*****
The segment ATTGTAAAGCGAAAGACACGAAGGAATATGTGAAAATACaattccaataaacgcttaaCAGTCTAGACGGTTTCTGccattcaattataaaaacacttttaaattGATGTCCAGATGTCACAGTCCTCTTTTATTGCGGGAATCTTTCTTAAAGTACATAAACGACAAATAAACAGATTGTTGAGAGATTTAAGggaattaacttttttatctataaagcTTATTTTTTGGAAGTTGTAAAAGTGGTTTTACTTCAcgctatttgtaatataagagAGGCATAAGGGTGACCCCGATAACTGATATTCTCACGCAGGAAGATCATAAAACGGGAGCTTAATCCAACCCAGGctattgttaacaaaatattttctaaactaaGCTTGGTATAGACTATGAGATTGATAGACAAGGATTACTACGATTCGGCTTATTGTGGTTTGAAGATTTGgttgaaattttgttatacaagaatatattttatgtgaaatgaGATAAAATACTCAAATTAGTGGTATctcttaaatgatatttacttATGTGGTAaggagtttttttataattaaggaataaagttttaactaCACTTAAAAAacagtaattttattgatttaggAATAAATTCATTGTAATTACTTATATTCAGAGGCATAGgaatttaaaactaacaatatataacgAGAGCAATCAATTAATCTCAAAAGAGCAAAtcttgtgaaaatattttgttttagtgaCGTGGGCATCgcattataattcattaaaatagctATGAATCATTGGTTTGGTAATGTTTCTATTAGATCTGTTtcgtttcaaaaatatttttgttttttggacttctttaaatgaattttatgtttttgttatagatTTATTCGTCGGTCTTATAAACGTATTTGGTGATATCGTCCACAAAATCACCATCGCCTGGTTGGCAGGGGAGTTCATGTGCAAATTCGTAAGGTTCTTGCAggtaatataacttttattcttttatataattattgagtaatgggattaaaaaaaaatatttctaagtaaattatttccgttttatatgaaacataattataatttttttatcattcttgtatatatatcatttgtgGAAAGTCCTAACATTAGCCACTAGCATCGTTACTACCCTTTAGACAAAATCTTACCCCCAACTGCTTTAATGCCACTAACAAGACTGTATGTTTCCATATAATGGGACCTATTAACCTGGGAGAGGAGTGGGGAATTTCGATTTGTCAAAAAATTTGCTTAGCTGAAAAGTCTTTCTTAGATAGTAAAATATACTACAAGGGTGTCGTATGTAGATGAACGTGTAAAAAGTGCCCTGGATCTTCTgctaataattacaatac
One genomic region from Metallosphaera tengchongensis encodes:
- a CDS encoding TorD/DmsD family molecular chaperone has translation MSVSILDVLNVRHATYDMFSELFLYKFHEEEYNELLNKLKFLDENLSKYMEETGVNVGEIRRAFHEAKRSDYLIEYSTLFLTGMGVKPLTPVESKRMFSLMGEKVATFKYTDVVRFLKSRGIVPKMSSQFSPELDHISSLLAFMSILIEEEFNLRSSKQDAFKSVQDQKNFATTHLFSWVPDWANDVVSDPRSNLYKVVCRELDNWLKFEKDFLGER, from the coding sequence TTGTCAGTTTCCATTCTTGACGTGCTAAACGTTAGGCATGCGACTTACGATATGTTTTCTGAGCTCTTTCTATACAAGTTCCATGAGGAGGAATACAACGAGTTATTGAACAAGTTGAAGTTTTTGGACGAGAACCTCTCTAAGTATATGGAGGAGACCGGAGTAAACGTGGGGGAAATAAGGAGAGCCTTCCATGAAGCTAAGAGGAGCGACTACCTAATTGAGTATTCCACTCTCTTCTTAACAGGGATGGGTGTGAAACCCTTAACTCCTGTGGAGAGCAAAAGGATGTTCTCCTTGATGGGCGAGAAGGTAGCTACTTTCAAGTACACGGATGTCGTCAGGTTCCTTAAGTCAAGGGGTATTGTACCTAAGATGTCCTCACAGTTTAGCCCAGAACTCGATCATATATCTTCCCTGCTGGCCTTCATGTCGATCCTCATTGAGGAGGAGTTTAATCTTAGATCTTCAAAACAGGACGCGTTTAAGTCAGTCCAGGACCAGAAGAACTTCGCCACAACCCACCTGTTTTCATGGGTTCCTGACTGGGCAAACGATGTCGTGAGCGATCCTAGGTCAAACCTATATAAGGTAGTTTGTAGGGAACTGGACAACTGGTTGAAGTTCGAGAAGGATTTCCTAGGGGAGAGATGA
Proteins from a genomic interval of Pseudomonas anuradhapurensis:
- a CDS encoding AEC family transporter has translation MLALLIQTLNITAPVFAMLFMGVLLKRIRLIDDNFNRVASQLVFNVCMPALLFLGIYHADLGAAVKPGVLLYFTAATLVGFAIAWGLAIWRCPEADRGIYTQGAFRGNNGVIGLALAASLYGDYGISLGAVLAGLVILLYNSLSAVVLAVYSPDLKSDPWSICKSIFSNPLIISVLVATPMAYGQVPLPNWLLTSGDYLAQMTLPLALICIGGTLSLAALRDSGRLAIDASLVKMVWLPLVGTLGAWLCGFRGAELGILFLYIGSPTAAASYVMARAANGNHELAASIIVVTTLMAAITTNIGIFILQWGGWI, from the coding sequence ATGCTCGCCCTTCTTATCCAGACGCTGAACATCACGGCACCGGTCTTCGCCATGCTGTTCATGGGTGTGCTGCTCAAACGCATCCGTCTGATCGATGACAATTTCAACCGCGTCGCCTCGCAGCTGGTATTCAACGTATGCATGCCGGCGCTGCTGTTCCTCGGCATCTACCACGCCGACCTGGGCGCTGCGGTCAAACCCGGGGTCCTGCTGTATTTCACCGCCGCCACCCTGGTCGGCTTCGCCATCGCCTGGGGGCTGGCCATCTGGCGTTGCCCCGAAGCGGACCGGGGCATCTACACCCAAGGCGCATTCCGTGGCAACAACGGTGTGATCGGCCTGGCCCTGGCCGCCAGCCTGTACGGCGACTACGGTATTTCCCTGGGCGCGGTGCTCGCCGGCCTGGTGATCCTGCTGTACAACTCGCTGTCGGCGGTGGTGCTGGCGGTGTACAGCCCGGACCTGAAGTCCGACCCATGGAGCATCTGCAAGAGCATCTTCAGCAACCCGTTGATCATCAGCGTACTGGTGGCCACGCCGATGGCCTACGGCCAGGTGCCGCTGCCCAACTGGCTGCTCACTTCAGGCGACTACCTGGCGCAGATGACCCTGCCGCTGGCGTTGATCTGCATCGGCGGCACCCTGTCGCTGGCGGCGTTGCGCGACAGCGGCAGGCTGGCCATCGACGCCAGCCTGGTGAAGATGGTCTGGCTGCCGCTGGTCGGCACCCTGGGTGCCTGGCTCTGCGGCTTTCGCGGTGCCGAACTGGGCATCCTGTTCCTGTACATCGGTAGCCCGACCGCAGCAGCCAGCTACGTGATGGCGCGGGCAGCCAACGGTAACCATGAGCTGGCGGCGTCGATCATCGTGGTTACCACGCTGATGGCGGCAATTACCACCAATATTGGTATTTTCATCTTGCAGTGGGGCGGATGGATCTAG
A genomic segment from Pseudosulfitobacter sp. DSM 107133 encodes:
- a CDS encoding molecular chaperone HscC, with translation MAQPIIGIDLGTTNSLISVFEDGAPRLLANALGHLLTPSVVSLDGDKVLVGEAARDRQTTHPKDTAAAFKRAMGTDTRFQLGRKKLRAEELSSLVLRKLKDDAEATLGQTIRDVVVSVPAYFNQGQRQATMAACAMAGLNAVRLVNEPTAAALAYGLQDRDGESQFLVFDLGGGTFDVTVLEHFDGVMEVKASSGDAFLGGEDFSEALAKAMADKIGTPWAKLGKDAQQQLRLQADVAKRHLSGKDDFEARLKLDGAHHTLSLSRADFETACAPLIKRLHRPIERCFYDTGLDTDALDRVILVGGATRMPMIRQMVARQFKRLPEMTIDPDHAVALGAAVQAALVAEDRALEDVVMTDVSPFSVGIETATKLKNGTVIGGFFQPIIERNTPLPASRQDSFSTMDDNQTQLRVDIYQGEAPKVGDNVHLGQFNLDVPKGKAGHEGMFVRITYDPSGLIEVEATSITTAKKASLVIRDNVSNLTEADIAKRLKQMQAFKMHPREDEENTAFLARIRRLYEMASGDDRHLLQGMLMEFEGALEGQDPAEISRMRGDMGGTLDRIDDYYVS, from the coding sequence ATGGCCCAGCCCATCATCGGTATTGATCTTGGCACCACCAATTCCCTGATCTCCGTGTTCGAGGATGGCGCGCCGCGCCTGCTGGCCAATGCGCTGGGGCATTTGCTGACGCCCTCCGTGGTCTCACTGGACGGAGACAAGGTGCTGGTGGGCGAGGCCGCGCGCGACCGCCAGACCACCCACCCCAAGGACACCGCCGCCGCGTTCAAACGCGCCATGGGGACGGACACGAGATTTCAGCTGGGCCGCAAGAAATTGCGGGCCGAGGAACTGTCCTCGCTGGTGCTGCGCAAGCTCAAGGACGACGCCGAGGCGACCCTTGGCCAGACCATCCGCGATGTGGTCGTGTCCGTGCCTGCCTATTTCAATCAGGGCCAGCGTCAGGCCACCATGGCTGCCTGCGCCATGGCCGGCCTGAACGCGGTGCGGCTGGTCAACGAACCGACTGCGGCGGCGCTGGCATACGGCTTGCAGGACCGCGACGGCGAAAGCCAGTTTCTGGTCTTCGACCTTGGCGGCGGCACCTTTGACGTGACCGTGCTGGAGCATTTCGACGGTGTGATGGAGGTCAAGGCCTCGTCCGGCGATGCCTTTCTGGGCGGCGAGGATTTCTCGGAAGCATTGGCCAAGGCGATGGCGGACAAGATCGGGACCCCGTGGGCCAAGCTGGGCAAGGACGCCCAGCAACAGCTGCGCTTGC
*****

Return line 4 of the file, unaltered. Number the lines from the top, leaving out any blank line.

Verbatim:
Proteins from a genomic interval of Pseudomonas anuradhapurensis: